I wish you well.

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Oh @Chrispy I really feel for you and feel powerless to help you with this vicious circle you are encountering.
How are you feeling now health wise?
You must feel so frustrated and exhausted with the system.
Please keep us and @BloodCancerUK posted
Look after yourself and be very kind to yourself

Thanks @Erica . I seem to have some days better than others. The coughing and runny nose are the main physical symptom but the fatigue and brain fog cause me the most problems. I am not in any danger health wise and I am wishing I never even reported the positive result or lack of response from health professionals. All seems too much hard work but I am sure in a few days things will improve. My husband is a few days ahead of me and tested negative today but his symptoms have been minor. Hoping mine will soon be negative too.

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Hi @Chrispy your symptoms sound really rotten and I bet everything feels like too much hard work.
Covid can be really nasty and the symptoms long lasting, please do not underestimate it.
As I said before really look after yourself and be very kind to yourself

So i received a message this morning from my GP stating the CMDU had not been informed of my positive test result and knew nothing of it until yesterday when my GP told them. Too late for any treatment now. I do think the NHS should update their pages and emails taking out the bit that you will be automatically called in 24 hours. It should tell you to call 111,119 or your GP to get the referral. If i had known that i may have made the effort to make the call.
I am in London so I wonder if it varies by area.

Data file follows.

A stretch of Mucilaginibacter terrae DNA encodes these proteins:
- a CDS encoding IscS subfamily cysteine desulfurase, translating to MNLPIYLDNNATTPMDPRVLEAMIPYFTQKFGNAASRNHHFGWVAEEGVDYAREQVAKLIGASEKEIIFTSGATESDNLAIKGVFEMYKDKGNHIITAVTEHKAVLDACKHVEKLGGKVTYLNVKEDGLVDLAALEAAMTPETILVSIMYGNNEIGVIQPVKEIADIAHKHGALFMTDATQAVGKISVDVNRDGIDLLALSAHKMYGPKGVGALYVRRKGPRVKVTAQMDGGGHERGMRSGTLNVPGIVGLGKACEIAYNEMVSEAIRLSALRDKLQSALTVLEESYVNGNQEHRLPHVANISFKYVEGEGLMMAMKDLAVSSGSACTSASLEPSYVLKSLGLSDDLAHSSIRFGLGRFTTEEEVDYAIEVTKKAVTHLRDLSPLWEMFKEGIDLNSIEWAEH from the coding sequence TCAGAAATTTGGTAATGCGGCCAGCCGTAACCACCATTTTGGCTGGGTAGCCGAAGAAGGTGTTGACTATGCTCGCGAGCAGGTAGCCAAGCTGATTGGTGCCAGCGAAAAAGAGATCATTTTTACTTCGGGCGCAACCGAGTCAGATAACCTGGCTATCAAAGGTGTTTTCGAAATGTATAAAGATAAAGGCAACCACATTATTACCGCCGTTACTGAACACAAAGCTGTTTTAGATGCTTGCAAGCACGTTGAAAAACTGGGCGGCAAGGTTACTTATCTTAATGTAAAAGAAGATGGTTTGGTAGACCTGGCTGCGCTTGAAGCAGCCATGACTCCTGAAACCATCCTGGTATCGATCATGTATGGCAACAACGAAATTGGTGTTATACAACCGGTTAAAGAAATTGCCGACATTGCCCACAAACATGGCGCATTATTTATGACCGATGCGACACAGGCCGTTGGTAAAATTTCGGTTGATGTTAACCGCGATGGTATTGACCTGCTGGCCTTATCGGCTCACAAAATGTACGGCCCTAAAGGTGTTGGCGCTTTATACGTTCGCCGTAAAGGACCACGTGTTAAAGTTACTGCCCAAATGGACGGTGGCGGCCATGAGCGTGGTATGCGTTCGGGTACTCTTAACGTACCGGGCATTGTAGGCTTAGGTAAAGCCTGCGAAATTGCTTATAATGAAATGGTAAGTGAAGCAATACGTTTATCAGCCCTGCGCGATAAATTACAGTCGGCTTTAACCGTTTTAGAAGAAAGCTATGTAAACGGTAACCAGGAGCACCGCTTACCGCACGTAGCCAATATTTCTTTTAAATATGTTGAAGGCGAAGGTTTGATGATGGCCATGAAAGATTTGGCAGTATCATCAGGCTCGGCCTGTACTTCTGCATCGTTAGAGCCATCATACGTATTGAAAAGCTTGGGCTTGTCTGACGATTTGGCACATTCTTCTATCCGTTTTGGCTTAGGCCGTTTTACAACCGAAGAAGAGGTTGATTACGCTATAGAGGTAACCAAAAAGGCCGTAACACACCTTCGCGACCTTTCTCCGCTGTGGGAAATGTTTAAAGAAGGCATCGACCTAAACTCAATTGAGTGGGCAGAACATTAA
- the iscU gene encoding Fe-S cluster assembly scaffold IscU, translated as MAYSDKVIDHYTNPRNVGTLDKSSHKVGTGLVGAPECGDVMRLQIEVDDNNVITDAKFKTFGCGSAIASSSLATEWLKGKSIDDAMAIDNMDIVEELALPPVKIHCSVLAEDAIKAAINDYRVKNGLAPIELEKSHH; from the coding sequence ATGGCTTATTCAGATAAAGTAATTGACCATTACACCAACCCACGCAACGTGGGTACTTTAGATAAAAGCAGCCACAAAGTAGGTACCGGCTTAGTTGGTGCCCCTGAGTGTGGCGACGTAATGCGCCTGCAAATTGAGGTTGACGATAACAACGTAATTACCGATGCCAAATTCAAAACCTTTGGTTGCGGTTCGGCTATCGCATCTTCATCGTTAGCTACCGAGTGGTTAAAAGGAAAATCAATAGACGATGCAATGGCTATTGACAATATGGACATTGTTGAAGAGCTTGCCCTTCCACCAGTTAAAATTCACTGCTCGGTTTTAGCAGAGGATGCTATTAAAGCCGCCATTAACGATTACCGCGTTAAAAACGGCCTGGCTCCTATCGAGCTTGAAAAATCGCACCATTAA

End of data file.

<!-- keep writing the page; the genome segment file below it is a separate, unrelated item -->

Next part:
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We can pass on that feedback @Chrispy as that’s a really important point. How are you feeling today? Do you feel like you’re getting any better? Has your GP given you advice around next steps in the case that you start to feel worse? Fingers crossed you get a negative test soon like your husband’s. Take care, Alice

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Thanks Alice. I seem ok one day then worse the next so it is taking a day at a time. It is taking quite a while to clear. My GP did say to call if my oxygen saturation dropped below 92% or i felt worse. I took a walk yesterday which was quite short but later that day i felt shattered. Just going to take is slowly.

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Hi @Chrispy take lots of care of yourself, as you say in not so many words slow and steady wins the race and all that.
Be kind to yourself

I tested positive on a lateral flow test this morning and managed to get the number of the local CMDU, which I rang. At first I was fobbed off as if I was already on the virtual covid ward but with some insistence the clinical nurse specialist was consulted and agreed they could take a self referral as it was the Jubilee weekend (normally it would be through the GP).This resulted in a call from a consultant a couple of hours later. Not exactly straightforward, but so far so good (I should say that I have been lucky enough to have been on the list for recipients of addition vaccines and antiviral treatments since the beginning, which I know hasn’t been the case for many).
I was a bit puzzled by the consultant’s response and was interested to compare notes with others who have been through the same process. He said that the antibody option was not now being used as a first line treatment because it wasn’t proving as effective. Therefore it would be an antiviral option which was recommended which involved “lots of tablets”. However, as my current symptoms were fairly mild he would suggest not giving these now; but if my symptoms significantly worsened, I was to ring again.
It is true that my symptoms are just like a cold at the moment, but I had thought the earlier the antiviral treatment the better? Also I had not heard that the nMabs treatment had been downgraded - unless I got the wrong end of stick which is entirely possible!
Any thoughts?